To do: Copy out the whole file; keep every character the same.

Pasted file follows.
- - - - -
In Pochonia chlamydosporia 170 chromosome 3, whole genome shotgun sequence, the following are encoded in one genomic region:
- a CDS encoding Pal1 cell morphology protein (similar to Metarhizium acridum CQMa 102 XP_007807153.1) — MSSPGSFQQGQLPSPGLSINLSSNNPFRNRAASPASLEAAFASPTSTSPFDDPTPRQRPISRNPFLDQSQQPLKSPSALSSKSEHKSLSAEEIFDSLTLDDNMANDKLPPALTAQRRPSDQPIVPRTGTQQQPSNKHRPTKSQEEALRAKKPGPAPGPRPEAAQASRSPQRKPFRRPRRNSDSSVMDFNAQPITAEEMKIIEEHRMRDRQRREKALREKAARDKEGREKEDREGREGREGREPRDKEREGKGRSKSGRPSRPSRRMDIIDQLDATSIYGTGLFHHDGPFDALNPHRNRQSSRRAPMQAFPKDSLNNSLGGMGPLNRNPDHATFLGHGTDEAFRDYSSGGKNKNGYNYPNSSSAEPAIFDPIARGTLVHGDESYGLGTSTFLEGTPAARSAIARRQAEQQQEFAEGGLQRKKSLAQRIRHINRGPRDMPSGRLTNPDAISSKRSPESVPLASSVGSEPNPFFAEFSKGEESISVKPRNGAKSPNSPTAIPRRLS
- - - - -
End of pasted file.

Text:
In Pochonia chlamydosporia 170 chromosome 3, whole genome shotgun sequence, the following are encoded in one genomic region:
- a CDS encoding Pal1 cell morphology protein (similar to Metarhizium acridum CQMa 102 XP_007807153.1) — MSSPGSFQQGQLPSPGLSINLSSNNPFRNRAASPASLEAAFASPTSTSPFDDPTPRQRPISRNPFLDQSQQPLKSPSALSSKSEHKSLSAEEIFDSLTLDDNMANDKLPPALTAQRRPSDQPIVPRTGTQQQPSNKHRPTKSQEEALRAKKPGPAPGPRPEAAQASRSPQRKPFRRPRRNSDSSVMDFNAQPITAEEMKIIEEHRMRDRQRREKALREKAARDKEGREKEDREGREGREGREPRDKEREGKGRSKSGRPSRPSRRMDIIDQLDATSIYGTGLFHHDGPFDALNPHRNRQSSRRAPMQAFPKDSLNNSLGGMGPLNRNPDHATFLGHGTDEAFRDYSSGGKNKNGYNYPNSSSAEPAIFDPIARGTLVHGDESYGLGTSTFLEGTPAARSAIARRQAEQQQEFAEGGLQRKKSLAQRIRHINRGPRDMPSGRLTNPDAISSKRSPESVPLASSVGSEPNPFFAEFSKGEESISVKPRNGAKSPNSPTAIPRRLS